In 2018, approximately 79% of all drug overdose deaths in Illinois were directly related to opioids.4
25% of all opioid-related overdose deaths were caused by fentanyl alone.5
In 2021, about 90% of Chicago’s opioid-related overdose deaths involved fentanyl.11
40% of all poly-substance overdose deaths from January–June 2021 involved cocaine and an opioid.11
Drug Rehab Admissions in Chicago
Over 24,000 people were admitted into Illinois facilities in 2020. These admissions were mainly for heroin (9,551 admissions), marijuana (5,467 admissions), amphetamines (4,571 admissions), and cocaine (1,706 admissions).5
Among Illinois drug admissions, the majority were male, ranging from over 60% to 100%, depending on the type of drug the individual admitted was using. As an exception, females were the majority with drug admission related to other (nonspecific) stimulants.5
The ages of those entering addiction treatment centers varied depending on the type of drug being used. The majority of admissions ranged from ages 12–17 for marijuana to 51–55 for smoked cocaine.5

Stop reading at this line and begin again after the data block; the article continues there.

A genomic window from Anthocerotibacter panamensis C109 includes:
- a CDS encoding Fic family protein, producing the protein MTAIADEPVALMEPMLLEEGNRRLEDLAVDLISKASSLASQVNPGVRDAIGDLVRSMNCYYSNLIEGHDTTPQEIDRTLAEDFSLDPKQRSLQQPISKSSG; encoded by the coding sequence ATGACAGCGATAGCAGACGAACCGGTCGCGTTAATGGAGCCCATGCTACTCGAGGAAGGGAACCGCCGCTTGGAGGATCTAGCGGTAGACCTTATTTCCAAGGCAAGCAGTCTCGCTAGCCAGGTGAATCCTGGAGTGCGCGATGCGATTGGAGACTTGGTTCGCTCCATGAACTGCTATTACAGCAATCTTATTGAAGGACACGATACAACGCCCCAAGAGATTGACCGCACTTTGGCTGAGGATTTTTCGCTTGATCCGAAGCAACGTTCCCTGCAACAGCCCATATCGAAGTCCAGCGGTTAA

White people were the majority in most of the drug-related admissions, with notable exceptions for admissions for smoked cocaine and PCP, which was higher in Black people. Hispanic people accounted for 6.5%–25.5%, depending on the drug, while Native American, Asian, and Pacific Islander peoples accounted for the lowest number of drug admissions.6
Cost of Drug Rehab in Chicago
Substance abuse costs the United States approximately $600 billion annually, but treatment can help to alleviate these costs. Nationally, the average cost of a one-year methadone maintenance program is $4,700.7
Drug and alcohol rehabs in Chicago can vary in cost depending on the type of care utilized and the length of the programs. For example:8
The cost of medical detoxification can average $12,183 per episode.
Intensive outpatient programs can average $4,939 per episode.
Typical outpatient programs can average $2,228 per episode.
Residential options are the most expensive, averaging $32,523 per episode.